Emotions mostly follow set routines that are automatic and worked out in childhood. They are a little like programs on a computer that are always running in the background. We all feel that our emotions are automatic because they are a sensible response to a situation, but we each have different routines. For example, my instant, emotional reaction to realising someone is lying to me, is to get angry and confrontational, and that feels like a normal reaction, but other people might react by feeling guilt or doubt. BI and PTSD interfere with these routines, either with extreme or with blank emotions – these too feel completely normal and ‘right’ at the time.
Our brains sort through information collected during the day/week/lifetime, connecting pieces of information (from life, TV, games, daydreams etc) to other pieces of information, making sense of it. It’s happening all the time, but we don’t know about it. In order to do this the brain needs to scan the data, mix it up and play with it a bit to see where it fits – I believe this is what dreams are, and also explains why inspiration suddenly happens when we are concentrating on something else. Trauma can cause the cataloguing to get stuck on a loop, as the brain fails to move on from the event.
All images and sounds have to be processed by various different parts of the brain in order to be understood, this is different to the cataloguing process, it is instantaneous and enables us to see, hear and understand. Anything you see when you open your eyes is composed of complex information: colour, depth perception, texture are the more obvious details, but there are many more. For example, when you look at a cat, you are aware of fluff and whiskers, but you are also aware of whether you know the cat, whether you like it, whether you need to get it dinner. All of this is information that must be processed so quickly that you don’t notice any time between seeing it and knowing what it is. Any point in this process can get corrupted, either by emotion or damage, leading to the wrong information reaching our awareness.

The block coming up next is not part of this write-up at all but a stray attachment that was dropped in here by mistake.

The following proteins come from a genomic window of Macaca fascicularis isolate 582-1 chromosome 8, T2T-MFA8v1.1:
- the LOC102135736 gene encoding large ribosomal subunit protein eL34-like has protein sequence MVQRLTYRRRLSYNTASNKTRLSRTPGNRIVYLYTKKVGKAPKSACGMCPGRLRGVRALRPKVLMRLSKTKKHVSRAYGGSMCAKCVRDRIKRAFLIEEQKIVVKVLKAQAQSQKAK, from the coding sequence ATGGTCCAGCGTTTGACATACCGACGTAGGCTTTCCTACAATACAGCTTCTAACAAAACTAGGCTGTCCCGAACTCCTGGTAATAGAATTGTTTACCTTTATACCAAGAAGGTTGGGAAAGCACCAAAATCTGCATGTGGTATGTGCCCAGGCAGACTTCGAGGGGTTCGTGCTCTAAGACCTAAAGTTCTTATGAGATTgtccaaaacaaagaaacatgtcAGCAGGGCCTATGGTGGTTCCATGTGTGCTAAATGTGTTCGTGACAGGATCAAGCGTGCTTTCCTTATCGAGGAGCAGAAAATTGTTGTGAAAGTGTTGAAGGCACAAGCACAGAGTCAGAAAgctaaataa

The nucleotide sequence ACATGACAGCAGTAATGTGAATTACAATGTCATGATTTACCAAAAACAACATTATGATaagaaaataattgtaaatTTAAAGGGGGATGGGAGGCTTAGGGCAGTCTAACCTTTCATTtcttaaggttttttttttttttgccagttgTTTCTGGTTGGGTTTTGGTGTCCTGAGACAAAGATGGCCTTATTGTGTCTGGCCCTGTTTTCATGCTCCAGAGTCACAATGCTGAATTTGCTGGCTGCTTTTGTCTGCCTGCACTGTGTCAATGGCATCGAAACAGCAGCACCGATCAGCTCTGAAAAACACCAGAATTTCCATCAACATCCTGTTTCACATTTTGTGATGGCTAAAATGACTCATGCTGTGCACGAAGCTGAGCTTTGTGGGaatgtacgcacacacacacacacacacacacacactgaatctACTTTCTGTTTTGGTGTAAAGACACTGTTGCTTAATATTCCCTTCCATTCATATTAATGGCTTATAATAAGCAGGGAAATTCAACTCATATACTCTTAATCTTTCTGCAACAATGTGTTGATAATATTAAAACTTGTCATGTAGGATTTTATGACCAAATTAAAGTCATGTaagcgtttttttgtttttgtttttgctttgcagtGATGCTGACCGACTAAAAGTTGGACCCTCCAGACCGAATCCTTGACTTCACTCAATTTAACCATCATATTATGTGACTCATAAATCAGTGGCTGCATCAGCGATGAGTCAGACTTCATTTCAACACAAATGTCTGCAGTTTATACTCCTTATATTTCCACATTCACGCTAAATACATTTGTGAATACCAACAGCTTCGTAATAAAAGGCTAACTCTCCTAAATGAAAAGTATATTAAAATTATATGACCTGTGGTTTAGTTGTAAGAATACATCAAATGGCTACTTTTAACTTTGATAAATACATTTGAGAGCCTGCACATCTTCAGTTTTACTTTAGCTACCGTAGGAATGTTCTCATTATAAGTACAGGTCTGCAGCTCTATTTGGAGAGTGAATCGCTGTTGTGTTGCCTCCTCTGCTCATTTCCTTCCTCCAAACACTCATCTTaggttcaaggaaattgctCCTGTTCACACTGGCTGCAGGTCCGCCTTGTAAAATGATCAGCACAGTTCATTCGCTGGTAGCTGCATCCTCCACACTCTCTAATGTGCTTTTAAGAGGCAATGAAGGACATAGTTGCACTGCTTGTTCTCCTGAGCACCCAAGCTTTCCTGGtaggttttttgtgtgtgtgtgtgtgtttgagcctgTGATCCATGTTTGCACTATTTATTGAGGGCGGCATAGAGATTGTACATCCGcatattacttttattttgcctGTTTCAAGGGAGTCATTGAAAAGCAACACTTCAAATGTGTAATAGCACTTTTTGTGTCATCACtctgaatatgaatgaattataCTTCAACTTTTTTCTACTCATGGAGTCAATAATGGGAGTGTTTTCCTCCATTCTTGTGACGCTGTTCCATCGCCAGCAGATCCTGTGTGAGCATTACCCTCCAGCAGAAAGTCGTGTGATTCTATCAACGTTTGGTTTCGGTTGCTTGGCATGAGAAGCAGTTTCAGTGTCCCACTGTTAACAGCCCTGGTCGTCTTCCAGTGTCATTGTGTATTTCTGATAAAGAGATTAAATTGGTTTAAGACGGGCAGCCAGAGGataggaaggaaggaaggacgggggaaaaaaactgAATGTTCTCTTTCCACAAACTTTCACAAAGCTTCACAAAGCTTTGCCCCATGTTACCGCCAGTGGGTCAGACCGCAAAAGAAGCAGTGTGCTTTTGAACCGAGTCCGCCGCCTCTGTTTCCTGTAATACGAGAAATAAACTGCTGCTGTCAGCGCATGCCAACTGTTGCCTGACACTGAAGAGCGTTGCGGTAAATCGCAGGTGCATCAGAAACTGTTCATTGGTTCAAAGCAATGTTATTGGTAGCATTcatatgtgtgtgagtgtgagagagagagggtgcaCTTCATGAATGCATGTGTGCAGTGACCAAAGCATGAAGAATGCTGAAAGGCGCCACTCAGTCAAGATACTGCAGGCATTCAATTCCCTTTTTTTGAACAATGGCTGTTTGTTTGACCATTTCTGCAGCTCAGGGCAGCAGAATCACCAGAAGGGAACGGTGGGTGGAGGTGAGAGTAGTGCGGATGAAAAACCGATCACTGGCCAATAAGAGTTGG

Memory is complicated, it is not stored in just one part of the brain and there are many different types of memory. Understanding and communicating language is so complex, using a number of different types of memory, that many different things can go wrong and it is possible to lose a small detail of language, while the rest remains intact.
Who we are is not fixed. We are all changing slightly all the time, depending on mood, events, hormones, time etc. However, the sense of ME, the belief that I AM is very strong, it takes something drastic like BI, mental illness or drugs to shift it. Once shifted, the feeling is so unfamiliar that it can be difficult to process.
Important Note: something I’ve become aware of since I started writing about this, some of it comes across as quite extreme. I believe any illness can seem that way when reduced to the most dramatic events, the actual reality tends to be quite mundane. Most importantly, my life during these years was not all terrible, I still experienced joy, love and laughter. In fact, since many of the symptoms were kind of ridiculous in nature, I (and people close to me) laughed at them a lot.